The other day I went to visit one of my favorite teachers from high school. He looked at me and gave me a hug and asked how I was doing, and he said, “How is your gestation going?”
Of course I expected this question. And I told him I was doing good, and he smiled and I could see that he was trying to look happy for me, but I could also see the worry in his eyes and the care he took in choosing his words.
“I’ve been keeping track of you on Facebook, just making sure you’re okay.”
“It seems like you have a strong family and friend support network, that’s really good. I’m happy to hear.”
“I’m sure you’re going to miss life up there at Tech, but you can always visit and maybe go back one day right?”
“You’re a very smart and sweet girl, I know you can succeed.”
These are all common questions and statements and I appreciate the concern, but it’s all just subtle ways of trying to comfort me and trying to comfort himself. I’ve been getting this from everyone.
Then he asked, “Do you remember the poem we read in class? ‘The Road Not Taken’?”
Of course I did.
“This is you taking the road less traveled by, and it will make all the difference, and it could be a good thing. Maybe it could be the best thing that’s ever happened.”
It was funny; he’s a very intelligent guy, I kind of anticipated he’d bring some form of poetry or history into the conversation at some point.
I loved that he did. I loved how he was trying to be encouraging and I loved that he smiled when he looked at me. But it’s all the same.
I have friends that look at me with smiles on their faces yet their eyes are downcast. I’ve heard, “You’re a very smart girl, you can do this” so many times that if I had a dollar for every time someone said it, I could send my kid to college. It’s come to the point where it almost feels like they’re not trying to reassure me as much as they’re trying to reassure themselves.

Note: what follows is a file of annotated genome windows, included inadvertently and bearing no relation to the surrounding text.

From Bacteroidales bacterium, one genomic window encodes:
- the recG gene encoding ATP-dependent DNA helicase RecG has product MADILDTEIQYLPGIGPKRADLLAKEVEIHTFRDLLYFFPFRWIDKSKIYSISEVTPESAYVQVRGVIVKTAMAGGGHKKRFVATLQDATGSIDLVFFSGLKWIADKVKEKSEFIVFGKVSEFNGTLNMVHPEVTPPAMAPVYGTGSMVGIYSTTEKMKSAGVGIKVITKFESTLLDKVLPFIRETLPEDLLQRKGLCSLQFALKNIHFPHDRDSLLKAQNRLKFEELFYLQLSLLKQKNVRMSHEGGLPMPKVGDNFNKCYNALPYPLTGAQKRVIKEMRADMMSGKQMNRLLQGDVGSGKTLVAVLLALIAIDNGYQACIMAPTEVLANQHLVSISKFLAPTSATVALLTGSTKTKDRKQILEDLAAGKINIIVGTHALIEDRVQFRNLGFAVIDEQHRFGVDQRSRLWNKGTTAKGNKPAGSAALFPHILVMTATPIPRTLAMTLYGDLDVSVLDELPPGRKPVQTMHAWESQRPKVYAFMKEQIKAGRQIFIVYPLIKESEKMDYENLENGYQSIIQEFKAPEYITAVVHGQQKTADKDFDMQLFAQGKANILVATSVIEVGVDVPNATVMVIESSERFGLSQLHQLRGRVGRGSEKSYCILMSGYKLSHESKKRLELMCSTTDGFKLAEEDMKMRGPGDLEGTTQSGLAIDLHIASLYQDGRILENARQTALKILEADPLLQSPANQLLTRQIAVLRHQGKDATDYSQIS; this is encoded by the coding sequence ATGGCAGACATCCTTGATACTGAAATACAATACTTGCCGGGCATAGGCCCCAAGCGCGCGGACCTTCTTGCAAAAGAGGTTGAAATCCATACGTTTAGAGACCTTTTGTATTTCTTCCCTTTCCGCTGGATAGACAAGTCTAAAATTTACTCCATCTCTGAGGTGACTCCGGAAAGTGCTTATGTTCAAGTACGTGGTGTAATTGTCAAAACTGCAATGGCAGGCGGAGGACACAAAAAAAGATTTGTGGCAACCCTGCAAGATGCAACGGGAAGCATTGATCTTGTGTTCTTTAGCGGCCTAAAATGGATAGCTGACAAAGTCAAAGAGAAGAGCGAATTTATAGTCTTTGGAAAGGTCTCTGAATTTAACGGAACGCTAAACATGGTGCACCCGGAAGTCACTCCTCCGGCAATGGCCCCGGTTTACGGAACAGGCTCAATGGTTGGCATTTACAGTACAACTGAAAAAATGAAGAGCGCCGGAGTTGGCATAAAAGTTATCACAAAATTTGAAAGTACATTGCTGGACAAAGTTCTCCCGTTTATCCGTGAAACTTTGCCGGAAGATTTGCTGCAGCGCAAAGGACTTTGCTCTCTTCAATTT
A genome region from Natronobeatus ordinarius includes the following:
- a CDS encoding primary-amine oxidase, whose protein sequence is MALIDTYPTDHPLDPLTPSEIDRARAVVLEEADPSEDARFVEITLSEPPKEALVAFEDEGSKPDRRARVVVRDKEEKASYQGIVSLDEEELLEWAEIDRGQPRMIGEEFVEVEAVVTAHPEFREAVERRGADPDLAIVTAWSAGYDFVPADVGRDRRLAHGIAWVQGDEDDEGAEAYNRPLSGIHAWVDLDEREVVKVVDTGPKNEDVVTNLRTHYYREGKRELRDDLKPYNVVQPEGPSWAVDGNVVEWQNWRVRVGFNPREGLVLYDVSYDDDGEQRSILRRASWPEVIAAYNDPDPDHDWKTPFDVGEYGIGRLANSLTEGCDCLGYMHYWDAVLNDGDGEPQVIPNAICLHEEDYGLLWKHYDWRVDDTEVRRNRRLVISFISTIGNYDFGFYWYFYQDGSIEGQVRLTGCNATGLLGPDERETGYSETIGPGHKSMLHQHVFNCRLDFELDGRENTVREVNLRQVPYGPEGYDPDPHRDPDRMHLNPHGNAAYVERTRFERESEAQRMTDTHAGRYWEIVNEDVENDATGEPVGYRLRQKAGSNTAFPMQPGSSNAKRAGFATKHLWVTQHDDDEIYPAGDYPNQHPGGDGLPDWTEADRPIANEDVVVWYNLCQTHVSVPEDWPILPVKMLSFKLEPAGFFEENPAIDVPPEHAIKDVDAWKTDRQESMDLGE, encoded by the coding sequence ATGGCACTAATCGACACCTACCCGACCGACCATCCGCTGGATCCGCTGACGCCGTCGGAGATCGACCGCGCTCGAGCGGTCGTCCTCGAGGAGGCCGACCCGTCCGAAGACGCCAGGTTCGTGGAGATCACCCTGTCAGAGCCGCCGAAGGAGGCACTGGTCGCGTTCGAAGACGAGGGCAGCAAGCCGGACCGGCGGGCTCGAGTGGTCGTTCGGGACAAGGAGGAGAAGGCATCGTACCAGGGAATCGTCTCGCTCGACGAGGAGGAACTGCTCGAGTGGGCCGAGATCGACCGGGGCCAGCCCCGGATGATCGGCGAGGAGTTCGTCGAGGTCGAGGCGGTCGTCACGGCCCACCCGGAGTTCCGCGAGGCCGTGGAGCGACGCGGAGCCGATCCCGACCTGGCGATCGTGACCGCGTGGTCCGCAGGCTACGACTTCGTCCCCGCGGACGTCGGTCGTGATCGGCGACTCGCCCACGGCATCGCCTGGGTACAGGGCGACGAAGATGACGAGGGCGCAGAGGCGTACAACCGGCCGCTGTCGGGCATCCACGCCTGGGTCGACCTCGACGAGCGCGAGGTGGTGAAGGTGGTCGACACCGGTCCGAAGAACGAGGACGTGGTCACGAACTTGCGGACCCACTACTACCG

The other day I was having a conversation with my friend. He was talking about his college problems, then suddenly he goes, “Oh, I feel insensitive talking about my problems when yours are so much more severe.”
And I’ve gotten this multiple times! Friends talking about their problems, then looking at me and going, “Oh, but yeah I know you have things worse sorry for complaining.”
And it just kind of, you know, hurts.
I’m doing my best to be as happy and positive about this as I can. I know I’m a smart girl. I know I’m capable of raising this child at a young age and I know I will still live a good life. I know that I got problems, but it’s just kind of irritating when people bring them up all the time, especially the assumed severity of them.
“Yeah, college loans are killing me. But I know that’s nothing compared to the cost of a baby.”
“Yeah, I’m worried college isn’t working out. My grades were so bad I’m worried I’ll get on academic probation… Oh, but you had to drop out right? What will you do about school? I feel bad for talking about this when I’m still in school.”
God, talk about kicking someone while they’re down.
I love my friends. I love that they’re so supportive and caring. But I wish they’d stop looking at me and talking to me like I’m wounded, because sometimes they make me believe that I really am. And I am strong and I am fierce and I am brilliant, but I can only take so much with everyone beating me down, no matter how subtly it’s happening.
I know this is a hard situation, for everyone involved. No one ever saw this coming. None of my friends know anyone in a similar situation, so no one knows how to handle it. Everyone’s trying to tiptoe around me because they don’t want to risk stumbling over and falling on me and crushing my spirit.
What I want is for my friends to be genuinely happy for me. And I know that they’re supportive and I know that they love me and I know that they’ll do whatever they can to help, but I just don’t want these vibes of, “Watch what you say around her, you don’t want to kick her while she’s down.” Oh the irony.
All I want is for people to stop looking at me as if I’ve gone down the wrong path, when really I’ve just gone down the one different from their own.